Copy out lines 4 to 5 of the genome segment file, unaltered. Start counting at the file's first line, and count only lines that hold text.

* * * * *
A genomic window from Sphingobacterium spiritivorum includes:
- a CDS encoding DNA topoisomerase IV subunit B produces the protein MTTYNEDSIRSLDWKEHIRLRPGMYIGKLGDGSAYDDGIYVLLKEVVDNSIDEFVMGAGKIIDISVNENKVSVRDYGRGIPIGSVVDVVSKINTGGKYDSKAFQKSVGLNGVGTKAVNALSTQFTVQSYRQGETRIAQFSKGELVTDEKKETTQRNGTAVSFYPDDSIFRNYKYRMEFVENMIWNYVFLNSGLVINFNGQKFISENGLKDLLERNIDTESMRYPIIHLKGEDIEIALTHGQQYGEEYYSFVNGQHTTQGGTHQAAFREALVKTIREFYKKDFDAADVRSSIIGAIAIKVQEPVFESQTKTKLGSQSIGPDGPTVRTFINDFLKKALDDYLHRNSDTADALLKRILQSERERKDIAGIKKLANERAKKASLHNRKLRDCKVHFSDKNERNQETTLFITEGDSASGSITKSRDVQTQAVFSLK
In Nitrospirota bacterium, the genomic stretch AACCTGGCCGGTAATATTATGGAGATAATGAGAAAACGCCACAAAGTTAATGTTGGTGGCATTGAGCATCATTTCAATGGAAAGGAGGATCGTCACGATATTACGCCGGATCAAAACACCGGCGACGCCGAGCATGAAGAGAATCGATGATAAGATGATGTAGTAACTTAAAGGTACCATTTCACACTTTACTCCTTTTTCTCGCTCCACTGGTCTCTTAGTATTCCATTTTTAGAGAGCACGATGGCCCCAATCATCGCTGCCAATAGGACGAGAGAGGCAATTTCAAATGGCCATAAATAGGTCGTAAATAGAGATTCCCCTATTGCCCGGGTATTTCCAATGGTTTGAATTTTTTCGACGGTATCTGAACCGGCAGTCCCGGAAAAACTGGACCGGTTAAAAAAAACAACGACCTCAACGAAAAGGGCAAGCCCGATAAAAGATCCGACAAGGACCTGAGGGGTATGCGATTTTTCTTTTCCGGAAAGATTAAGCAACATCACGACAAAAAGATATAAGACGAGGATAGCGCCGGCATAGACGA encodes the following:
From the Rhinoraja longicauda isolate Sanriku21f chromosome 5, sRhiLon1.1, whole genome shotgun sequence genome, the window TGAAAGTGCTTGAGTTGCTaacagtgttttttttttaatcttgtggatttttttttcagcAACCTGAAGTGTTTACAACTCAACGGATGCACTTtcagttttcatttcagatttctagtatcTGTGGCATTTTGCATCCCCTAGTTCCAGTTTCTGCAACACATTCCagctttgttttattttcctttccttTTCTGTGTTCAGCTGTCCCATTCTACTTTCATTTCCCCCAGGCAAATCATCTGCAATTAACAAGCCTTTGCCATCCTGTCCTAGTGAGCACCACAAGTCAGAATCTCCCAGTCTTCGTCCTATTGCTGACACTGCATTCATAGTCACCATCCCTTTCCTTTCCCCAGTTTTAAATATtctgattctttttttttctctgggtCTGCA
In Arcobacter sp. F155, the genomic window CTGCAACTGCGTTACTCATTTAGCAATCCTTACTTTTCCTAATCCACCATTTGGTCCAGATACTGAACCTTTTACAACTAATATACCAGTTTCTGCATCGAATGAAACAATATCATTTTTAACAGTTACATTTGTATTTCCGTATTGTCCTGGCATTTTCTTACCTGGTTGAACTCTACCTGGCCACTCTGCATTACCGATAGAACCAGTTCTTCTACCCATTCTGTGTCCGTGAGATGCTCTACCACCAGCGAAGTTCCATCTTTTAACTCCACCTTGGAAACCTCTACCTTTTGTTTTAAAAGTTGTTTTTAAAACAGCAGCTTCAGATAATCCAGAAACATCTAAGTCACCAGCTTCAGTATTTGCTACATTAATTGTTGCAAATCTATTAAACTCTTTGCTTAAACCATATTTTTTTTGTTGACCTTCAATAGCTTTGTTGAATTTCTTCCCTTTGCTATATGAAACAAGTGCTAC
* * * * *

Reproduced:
From the Rhinoraja longicauda isolate Sanriku21f chromosome 5, sRhiLon1.1, whole genome shotgun sequence genome, the window TGAAAGTGCTTGAGTTGCTaacagtgttttttttttaatcttgtggatttttttttcagcAACCTGAAGTGTTTACAACTCAACGGATGCACTTtcagttttcatttcagatttctagtatcTGTGGCATTTTGCATCCCCTAGTTCCAGTTTCTGCAACACATTCCagctttgttttattttcctttccttTTCTGTGTTCAGCTGTCCCATTCTACTTTCATTTCCCCCAGGCAAATCATCTGCAATTAACAAGCCTTTGCCATCCTGTCCTAGTGAGCACCACAAGTCAGAATCTCCCAGTCTTCGTCCTATTGCTGACACTGCATTCATAGTCACCATCCCTTTCCTTTCCCCAGTTTTAAATATtctgattctttttttttctctgggtCTGCA
In Arcobacter sp. F155, the genomic window CTGCAACTGCGTTACTCATTTAGCAATCCTTACTTTTCCTAATCCACCATTTGGTCCAGATACTGAACCTTTTACAACTAATATACCAGTTTCTGCATCGAATGAAACAATATCATTTTTAACAGTTACATTTGTATTTCCGTATTGTCCTGGCATTTTCTTACCTGGTTGAACTCTACCTGGCCACTCTGCATTACCGATAGAACCAGTTCTTCTACCCATTCTGTGTCCGTGAGATGCTCTACCACCAGCGAAGTTCCATCTTTTAACTCCACCTTGGAAACCTCTACCTTTTGTTTTAAAAGTTGTTTTTAAAACAGCAGCTTCAGATAATCCAGAAACATCTAAGTCACCAGCTTCAGTATTTGCTACATTAATTGTTGCAAATCTATTAAACTCTTTGCTTAAACCATATTTTTTTTGTTGACCTTCAATAGCTTTGTTGAATTTCTTCCCTTTGCTATATGAAACAAGTGCTAC